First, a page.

I've written quite a bit about how the bacteria in our gut affect our health. And one of the best recommendations I have for how to positively influence your gut bacteria is to eat fiber-rich foods. But that isn't always the only answer. In fact, if you have a certain condition, you may need to increase your consumption of foods that aren't always full of fiber. But they're still great for helping you maintain a healthy balance in your gut.
Researchers at Washing University School of Medicine in St. Louis have been investigating the delicate balance between a robust immune system and inflammation in the body. Immune cells need to promote inflammation to do their jobs properly, but it's also important for them not to do so unnecessarily. So the body also has special cells that encourage tolerance and teach the immune cells when they've gone too far.
The researchers found that mice who have a wealth of these tolerance-promoting cells also contain a specific bacterium, called Lactobacillus reuteri. They also found that the L. reuteri require the amino acid tryptophan to trigger the appearance of the tolerance cells. The more tryptophan the mice consumed, the more cells they produced.
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To confirm these findings, the researchers conducted a study published in the journal Science. First, they investigated the microbiomes of mice with and without these special tolerance-promoting cells. Sure enough, they found some key differences in bacteria strains, and when they tried introducing L. reuteri to mice bred without microbiomes, the mice developed the immune cells. They also found a byproduct of tryptophan metabolism in a liquid used to grow these cells. Finally, the researchers tried doubling the tryptophan in the mice's diet. Their levels of these immune cells rose by about 50%. Cutting tryptophan levels in half led to a corresponding drop in the cells.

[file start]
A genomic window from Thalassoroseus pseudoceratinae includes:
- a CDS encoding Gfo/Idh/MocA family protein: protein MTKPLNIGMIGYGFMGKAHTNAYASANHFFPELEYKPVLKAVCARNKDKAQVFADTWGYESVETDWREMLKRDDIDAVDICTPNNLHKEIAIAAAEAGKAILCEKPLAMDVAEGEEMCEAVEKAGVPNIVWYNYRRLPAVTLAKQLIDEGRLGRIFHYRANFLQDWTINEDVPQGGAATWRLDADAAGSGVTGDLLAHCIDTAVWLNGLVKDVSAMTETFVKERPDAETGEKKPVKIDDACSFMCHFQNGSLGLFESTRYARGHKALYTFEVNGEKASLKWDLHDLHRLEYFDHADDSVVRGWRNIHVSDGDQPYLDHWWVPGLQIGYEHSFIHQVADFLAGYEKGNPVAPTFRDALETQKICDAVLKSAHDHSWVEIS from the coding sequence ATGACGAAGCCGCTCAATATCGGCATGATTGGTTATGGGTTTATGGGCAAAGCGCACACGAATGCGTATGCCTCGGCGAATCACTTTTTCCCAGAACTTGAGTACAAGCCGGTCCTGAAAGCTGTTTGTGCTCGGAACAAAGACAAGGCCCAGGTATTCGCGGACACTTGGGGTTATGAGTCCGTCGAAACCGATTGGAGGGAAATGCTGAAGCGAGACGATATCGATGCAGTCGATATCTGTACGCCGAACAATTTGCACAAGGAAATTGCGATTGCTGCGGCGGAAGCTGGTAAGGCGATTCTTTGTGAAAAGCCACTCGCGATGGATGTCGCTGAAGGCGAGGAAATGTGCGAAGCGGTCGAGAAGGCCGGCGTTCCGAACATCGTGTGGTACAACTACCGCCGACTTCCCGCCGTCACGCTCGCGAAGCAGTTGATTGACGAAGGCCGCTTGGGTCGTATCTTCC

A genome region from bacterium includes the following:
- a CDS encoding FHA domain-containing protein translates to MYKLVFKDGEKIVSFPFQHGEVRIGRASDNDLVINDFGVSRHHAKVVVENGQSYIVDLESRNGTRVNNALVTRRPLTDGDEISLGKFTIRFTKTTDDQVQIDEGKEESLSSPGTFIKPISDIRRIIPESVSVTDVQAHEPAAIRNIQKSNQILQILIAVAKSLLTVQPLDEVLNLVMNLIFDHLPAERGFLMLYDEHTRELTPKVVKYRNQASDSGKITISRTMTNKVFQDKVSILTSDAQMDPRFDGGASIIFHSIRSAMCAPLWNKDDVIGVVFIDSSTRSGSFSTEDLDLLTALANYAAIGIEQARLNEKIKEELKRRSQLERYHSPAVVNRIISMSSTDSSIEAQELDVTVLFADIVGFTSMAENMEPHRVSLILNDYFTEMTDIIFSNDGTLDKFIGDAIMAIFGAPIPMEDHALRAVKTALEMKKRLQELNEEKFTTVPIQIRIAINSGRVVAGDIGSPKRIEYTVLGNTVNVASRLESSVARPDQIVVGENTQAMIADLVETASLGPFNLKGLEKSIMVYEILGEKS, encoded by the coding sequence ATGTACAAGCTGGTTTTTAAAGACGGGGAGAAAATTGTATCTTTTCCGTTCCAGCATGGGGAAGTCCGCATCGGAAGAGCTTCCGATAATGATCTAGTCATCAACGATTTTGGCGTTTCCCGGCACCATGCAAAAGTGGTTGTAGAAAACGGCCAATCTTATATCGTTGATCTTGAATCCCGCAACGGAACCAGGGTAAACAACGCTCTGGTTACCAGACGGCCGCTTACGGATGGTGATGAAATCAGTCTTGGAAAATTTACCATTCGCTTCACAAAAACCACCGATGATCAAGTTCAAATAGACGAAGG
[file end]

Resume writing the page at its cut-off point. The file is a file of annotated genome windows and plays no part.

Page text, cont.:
The researchers reason that the combination of L. reuteri and tryptophan could help reduce inflammation in the guts of humans, a key finding for people with an inflammatory bowel disease like IBS. Because most of us have L. reuteri in our guts already, increasing consumption of tryptophan could provide inflammation relief, particularly because these immune cells help reduce inflammation on the interior surface of the intestines.
Tryptophan is perhaps best known as a component of turkey, but you'll also find it in a variety of protein-rich foods, including nuts, eggs, seeds, beans, and poultry. I often recommend a low-carb, protein-rich diet to my patients, and this could be a good fit for you if you struggle with an inflammatory bowel disease. Just be sure to choose fiber-rich sources of tryptophan, like beans, regularly to ensure you're feeding your friendly bacteria. You need both sides of the equation for this to work. You also can get 380 mg of tryptophan from Advanced Protein Powder.
Yours for better health,
Frank Shallenberger, MD